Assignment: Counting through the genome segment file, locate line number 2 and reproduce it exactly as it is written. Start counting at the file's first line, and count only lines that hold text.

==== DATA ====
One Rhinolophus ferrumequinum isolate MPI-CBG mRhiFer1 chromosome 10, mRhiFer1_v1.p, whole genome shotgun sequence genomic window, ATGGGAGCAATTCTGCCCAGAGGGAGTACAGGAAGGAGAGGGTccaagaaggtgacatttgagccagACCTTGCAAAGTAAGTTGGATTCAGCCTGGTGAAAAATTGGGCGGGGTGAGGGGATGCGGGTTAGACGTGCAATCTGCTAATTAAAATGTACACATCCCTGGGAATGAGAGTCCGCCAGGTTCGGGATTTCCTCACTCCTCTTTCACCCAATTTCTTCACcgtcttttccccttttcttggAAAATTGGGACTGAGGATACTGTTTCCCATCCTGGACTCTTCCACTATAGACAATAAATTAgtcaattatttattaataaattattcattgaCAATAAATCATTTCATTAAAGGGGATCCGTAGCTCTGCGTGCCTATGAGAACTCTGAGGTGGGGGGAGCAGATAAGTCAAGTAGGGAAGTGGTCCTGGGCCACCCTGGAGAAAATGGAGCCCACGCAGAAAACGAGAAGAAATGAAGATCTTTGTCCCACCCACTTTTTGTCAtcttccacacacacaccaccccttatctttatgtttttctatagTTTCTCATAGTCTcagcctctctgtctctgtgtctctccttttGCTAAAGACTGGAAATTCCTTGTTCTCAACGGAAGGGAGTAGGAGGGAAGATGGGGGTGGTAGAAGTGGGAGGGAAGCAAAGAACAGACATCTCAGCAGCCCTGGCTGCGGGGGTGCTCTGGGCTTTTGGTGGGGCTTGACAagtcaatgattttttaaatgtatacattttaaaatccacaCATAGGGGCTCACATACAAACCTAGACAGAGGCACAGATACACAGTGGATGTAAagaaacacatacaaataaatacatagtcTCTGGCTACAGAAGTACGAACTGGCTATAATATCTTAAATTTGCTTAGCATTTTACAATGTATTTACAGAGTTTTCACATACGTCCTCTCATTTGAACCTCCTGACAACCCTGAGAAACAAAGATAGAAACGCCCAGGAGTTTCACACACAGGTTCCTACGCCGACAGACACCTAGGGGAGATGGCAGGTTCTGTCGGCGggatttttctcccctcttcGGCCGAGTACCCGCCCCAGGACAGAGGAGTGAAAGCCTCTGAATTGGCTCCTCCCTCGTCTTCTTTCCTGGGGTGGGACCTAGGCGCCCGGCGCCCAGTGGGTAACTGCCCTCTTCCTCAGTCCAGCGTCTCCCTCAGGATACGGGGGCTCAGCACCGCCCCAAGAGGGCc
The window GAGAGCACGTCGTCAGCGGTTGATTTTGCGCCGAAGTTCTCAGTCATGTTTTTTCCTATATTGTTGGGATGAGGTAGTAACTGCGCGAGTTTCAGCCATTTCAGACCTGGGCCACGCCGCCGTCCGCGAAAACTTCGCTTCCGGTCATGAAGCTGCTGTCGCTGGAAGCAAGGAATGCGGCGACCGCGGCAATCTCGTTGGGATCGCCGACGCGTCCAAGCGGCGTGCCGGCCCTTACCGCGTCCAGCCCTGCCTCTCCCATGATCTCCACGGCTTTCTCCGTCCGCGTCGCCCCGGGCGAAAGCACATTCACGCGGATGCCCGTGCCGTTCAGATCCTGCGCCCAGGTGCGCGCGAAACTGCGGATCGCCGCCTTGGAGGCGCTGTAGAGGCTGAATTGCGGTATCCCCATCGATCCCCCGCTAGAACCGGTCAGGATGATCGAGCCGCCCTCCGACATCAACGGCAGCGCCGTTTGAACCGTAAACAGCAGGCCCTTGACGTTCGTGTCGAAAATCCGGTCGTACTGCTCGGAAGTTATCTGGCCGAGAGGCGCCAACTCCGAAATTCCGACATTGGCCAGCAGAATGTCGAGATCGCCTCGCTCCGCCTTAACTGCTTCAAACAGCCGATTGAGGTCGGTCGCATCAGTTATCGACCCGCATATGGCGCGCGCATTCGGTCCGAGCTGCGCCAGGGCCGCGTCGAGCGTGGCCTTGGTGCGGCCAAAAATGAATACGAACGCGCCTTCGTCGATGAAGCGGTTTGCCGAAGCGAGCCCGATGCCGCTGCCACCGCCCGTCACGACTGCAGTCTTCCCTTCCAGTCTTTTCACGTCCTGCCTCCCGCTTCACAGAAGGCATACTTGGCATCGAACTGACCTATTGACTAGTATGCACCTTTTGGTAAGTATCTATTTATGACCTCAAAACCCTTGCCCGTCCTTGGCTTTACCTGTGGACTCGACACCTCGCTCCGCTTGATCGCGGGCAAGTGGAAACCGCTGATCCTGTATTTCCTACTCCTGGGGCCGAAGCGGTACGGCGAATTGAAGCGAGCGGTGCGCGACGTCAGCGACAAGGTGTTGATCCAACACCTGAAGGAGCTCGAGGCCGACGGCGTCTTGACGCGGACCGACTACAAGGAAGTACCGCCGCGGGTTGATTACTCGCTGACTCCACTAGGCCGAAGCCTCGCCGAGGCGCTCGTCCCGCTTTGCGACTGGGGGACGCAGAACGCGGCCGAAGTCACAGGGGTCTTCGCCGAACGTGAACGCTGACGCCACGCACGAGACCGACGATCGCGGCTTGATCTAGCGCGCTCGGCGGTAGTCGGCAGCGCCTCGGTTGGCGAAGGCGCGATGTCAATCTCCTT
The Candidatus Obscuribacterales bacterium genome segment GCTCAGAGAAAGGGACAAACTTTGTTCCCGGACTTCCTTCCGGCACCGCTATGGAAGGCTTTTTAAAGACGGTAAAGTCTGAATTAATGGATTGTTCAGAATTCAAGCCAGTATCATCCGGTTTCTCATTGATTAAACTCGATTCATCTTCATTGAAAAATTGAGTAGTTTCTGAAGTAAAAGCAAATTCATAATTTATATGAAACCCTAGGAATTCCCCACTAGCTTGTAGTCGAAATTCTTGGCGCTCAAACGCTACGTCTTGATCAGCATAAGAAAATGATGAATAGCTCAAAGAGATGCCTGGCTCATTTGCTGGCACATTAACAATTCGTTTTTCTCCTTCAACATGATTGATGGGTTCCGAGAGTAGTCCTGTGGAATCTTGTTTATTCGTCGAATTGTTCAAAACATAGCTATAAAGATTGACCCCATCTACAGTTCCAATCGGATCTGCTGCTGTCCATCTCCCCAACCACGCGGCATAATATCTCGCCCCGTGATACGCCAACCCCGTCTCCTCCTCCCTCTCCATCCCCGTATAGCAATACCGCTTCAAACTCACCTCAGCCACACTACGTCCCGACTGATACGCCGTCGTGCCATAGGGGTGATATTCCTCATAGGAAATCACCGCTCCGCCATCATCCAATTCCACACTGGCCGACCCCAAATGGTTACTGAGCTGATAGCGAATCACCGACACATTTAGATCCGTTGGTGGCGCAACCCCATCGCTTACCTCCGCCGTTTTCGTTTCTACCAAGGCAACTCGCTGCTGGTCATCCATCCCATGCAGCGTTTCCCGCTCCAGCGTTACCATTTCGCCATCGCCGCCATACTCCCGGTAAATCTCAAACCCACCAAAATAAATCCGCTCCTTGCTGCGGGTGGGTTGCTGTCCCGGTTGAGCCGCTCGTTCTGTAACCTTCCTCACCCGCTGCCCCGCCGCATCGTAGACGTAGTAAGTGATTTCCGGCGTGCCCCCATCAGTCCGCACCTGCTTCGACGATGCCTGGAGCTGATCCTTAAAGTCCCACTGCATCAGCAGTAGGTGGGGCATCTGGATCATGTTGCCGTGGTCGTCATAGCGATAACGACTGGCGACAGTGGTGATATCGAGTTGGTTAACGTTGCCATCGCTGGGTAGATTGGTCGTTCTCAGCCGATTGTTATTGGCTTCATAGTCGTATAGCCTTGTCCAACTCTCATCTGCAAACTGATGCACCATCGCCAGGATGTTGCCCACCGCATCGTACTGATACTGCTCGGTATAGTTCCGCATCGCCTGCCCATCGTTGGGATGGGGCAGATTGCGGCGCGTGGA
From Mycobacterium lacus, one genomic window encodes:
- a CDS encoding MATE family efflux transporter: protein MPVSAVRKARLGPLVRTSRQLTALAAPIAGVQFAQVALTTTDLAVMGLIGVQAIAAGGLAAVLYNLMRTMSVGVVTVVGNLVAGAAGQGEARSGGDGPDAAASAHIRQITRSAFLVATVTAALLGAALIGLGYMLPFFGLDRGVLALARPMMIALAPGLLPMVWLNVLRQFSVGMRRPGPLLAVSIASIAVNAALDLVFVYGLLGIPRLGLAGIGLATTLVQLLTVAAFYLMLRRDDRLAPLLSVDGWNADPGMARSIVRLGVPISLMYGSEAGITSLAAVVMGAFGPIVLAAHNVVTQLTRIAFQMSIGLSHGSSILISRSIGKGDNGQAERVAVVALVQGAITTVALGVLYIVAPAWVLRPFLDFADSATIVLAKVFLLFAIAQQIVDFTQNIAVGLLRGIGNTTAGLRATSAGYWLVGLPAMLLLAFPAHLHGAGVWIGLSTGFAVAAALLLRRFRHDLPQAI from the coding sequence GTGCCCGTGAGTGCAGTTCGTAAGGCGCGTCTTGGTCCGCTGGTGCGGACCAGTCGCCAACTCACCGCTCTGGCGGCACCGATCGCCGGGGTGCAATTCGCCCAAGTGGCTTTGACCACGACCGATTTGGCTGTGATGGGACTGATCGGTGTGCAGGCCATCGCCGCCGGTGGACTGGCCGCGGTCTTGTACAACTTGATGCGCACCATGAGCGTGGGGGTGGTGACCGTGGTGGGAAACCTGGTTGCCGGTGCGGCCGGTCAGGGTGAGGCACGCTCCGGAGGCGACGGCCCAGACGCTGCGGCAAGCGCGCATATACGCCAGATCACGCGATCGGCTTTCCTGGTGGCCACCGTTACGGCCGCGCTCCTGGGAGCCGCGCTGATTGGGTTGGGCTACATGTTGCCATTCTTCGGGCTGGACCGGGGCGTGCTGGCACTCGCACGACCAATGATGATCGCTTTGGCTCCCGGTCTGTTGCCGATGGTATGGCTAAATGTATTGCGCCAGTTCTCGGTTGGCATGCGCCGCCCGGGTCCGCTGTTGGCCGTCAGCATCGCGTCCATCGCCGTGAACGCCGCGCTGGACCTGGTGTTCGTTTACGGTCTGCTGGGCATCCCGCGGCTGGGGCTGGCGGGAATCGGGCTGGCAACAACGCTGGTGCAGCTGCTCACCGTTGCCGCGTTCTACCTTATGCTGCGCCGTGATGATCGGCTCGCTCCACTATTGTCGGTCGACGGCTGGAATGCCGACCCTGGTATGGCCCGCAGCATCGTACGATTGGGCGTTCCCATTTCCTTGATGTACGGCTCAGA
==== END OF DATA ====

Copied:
The window GAGAGCACGTCGTCAGCGGTTGATTTTGCGCCGAAGTTCTCAGTCATGTTTTTTCCTATATTGTTGGGATGAGGTAGTAACTGCGCGAGTTTCAGCCATTTCAGACCTGGGCCACGCCGCCGTCCGCGAAAACTTCGCTTCCGGTCATGAAGCTGCTGTCGCTGGAAGCAAGGAATGCGGCGACCGCGGCAATCTCGTTGGGATCGCCGACGCGTCCAAGCGGCGTGCCGGCCCTTACCGCGTCCAGCCCTGCCTCTCCCATGATCTCCACGGCTTTCTCCGTCCGCGTCGCCCCGGGCGAAAGCACATTCACGCGGATGCCCGTGCCGTTCAGATCCTGCGCCCAGGTGCGCGCGAAACTGCGGATCGCCGCCTTGGAGGCGCTGTAGAGGCTGAATTGCGGTATCCCCATCGATCCCCCGCTAGAACCGGTCAGGATGATCGAGCCGCCCTCCGACATCAACGGCAGCGCCGTTTGAACCGTAAACAGCAGGCCCTTGACGTTCGTGTCGAAAATCCGGTCGTACTGCTCGGAAGTTATCTGGCCGAGAGGCGCCAACTCCGAAATTCCGACATTGGCCAGCAGAATGTCGAGATCGCCTCGCTCCGCCTTAACTGCTTCAAACAGCCGATTGAGGTCGGTCGCATCAGTTATCGACCCGCATATGGCGCGCGCATTCGGTCCGAGCTGCGCCAGGGCCGCGTCGAGCGTGGCCTTGGTGCGGCCAAAAATGAATACGAACGCGCCTTCGTCGATGAAGCGGTTTGCCGAAGCGAGCCCGATGCCGCTGCCACCGCCCGTCACGACTGCAGTCTTCCCTTCCAGTCTTTTCACGTCCTGCCTCCCGCTTCACAGAAGGCATACTTGGCATCGAACTGACCTATTGACTAGTATGCACCTTTTGGTAAGTATCTATTTATGACCTCAAAACCCTTGCCCGTCCTTGGCTTTACCTGTGGACTCGACACCTCGCTCCGCTTGATCGCGGGCAAGTGGAAACCGCTGATCCTGTATTTCCTACTCCTGGGGCCGAAGCGGTACGGCGAATTGAAGCGAGCGGTGCGCGACGTCAGCGACAAGGTGTTGATCCAACACCTGAAGGAGCTCGAGGCCGACGGCGTCTTGACGCGGACCGACTACAAGGAAGTACCGCCGCGGGTTGATTACTCGCTGACTCCACTAGGCCGAAGCCTCGCCGAGGCGCTCGTCCCGCTTTGCGACTGGGGGACGCAGAACGCGGCCGAAGTCACAGGGGTCTTCGCCGAACGTGAACGCTGACGCCACGCACGAGACCGACGATCGCGGCTTGATCTAGCGCGCTCGGCGGTAGTCGGCAGCGCCTCGGTTGGCGAAGGCGCGATGTCAATCTCCTT